Over those early days, I hoped that the initial panic would go away, but it didn't. During those early weeks, I worried that I would wake up bleeding, or that when we went for our first scan there would be nothing to see. Neither of those things happened. I caught the flu early on which only heightened my anxiety. I spent so much time coughing and sneezing that with each cough I was convinced I would miscarry.
To add to this I was not experiencing any other obvious early pregnancy symptoms like nausea or tenderness. Fear and anxiety were my daily companions. It was like I was living in a fog that I couldn't shake. I wish I could tell you that these fears and anxieties disappeared over the course of the pregnancy, but they did not. There was never a moment where it felt that if I could get over this hump, the rest will be smooth sailing.
I struggle daily. I need comfort and reassurance daily. I need God daily. Even writing this blog post has been a challenge. I started writing this earlier in the pregnancy and kept needing to pause it because the fears overtook me. Now at just over 28 weeks pregnant, I'm picking up where I left off. So I can confidently say that I am not writing this blog as someone who has 'overcome this' or 'gotten over it, instead, I come to you as someone who is still walking this path, and I'm doing this one step at a time.
One reason this journey of pregnancy loss (early loss, miscarriage, stillbirth, or infant loss) is extra challenging is how our society views this type of loss. This type of loss can be viewed as something only women undergo, and typically, things that affect only women are not talked about openly in society (and I don't mean Indian society or Western society, I mean in society in general).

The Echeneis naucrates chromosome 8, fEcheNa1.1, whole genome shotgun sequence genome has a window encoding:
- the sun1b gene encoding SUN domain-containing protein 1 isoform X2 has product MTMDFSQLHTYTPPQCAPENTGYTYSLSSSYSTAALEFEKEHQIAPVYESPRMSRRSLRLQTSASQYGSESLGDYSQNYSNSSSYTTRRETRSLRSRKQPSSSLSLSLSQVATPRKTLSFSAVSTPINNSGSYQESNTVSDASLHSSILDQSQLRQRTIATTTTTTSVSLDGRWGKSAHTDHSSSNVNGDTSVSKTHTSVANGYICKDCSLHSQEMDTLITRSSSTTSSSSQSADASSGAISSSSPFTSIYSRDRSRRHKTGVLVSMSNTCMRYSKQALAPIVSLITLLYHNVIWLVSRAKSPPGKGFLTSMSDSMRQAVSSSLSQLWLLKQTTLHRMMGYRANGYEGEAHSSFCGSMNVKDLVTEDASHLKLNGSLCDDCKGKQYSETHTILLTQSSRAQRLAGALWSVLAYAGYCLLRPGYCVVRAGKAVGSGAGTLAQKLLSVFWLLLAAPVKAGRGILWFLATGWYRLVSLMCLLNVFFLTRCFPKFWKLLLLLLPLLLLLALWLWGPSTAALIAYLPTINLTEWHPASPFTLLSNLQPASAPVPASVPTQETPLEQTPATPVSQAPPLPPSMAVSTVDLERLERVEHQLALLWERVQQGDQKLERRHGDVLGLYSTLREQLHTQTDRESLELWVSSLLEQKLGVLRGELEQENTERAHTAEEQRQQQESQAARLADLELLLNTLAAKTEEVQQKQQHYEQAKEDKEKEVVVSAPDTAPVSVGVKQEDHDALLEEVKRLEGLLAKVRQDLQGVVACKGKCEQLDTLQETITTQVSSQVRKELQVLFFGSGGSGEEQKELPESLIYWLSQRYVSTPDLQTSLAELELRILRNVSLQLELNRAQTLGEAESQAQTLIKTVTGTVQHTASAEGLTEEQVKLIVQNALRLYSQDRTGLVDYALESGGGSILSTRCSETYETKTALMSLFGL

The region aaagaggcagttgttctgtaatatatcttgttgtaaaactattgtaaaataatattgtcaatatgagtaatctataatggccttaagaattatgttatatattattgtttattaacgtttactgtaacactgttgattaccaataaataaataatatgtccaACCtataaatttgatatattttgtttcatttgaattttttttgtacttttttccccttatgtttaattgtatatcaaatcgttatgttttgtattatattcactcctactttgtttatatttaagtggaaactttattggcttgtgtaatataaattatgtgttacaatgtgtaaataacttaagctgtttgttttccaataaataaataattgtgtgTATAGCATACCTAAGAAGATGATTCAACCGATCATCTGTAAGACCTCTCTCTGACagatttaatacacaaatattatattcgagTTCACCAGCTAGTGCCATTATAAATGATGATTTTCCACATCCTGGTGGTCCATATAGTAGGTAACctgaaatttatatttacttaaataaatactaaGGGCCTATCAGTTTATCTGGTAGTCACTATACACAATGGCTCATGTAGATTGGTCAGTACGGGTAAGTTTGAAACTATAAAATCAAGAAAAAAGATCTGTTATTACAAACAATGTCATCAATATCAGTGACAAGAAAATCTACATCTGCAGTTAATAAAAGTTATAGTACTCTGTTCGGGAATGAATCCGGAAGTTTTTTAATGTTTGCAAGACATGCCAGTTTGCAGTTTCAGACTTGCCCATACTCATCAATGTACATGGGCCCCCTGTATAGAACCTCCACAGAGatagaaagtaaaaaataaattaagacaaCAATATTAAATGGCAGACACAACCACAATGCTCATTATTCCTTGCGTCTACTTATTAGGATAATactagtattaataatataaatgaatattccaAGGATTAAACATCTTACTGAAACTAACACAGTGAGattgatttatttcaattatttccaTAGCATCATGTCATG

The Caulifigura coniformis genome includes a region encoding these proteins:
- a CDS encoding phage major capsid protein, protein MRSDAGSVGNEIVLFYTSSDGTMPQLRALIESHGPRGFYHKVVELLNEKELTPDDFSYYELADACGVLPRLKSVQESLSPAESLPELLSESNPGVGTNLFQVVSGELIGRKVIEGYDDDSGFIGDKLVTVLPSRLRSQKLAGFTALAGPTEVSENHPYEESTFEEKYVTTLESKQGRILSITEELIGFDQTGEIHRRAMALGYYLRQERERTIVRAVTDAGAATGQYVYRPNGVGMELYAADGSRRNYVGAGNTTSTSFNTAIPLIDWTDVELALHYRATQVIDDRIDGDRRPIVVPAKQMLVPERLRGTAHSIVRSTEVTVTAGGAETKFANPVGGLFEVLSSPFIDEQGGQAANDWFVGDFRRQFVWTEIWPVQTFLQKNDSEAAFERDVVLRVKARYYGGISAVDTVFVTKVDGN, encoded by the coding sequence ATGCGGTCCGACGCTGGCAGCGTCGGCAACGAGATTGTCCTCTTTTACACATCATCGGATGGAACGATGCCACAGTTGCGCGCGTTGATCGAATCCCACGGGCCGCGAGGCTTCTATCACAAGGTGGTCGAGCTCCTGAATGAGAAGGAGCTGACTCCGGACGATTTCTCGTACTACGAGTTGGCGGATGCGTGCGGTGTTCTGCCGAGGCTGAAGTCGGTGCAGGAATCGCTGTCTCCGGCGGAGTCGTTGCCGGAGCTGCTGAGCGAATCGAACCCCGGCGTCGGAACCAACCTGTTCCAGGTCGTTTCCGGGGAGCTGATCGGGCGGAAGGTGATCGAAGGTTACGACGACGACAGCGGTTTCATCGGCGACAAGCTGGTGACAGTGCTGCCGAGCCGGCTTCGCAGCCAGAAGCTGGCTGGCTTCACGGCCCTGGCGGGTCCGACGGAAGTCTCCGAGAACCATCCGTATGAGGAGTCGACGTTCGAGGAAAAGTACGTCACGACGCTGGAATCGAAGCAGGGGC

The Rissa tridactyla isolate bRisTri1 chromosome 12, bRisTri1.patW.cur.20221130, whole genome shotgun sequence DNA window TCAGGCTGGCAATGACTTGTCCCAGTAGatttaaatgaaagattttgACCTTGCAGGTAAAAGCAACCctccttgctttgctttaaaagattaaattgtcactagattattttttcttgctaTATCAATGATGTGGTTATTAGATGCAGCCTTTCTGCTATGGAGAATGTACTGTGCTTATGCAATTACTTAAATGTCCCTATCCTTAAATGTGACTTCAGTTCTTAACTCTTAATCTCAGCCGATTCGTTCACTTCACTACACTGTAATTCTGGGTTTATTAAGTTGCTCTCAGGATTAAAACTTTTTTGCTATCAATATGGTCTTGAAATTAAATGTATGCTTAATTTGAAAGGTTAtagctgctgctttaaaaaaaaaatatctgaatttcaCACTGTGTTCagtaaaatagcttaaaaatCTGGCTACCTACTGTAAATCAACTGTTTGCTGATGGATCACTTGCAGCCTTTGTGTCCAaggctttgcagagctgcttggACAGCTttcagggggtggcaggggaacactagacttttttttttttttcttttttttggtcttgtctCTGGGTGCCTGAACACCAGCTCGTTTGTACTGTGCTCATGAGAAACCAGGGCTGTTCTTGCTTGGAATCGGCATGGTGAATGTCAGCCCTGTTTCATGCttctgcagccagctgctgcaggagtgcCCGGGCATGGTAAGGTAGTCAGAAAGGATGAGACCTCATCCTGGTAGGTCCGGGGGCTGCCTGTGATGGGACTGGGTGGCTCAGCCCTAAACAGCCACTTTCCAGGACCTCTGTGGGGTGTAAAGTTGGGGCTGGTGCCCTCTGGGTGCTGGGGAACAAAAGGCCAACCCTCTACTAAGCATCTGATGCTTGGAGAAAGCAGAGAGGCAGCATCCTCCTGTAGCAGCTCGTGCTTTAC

Most women are advised to not announce pregnancies until after the end of the first trimester when the probability of a miscarriage significantly lowers. Elders will also warn against telling those outside the family, sometimes until after the baby is born. And if the pregnancy does end in loss, then the loss is often not disclosed, especially to anyone outside of the immediate family. I don't believe these things are done out of malice, or out of superstition, just as a protection for the family and the woman who is going through the loss. And in all honesty, some women will need that protection as sometimes women are blamed for losing their babes while in the womb like it's somehow the woman's fault.
However, while it all comes from a good place, I don't believe that keeping these things a secret is helpful. Keeping loss a secret can feel like the world is pretending it didn't happen and hence it didn't matter. But this is NOT TRUE! Your loss matters, no matter how early it was. Your baby matters.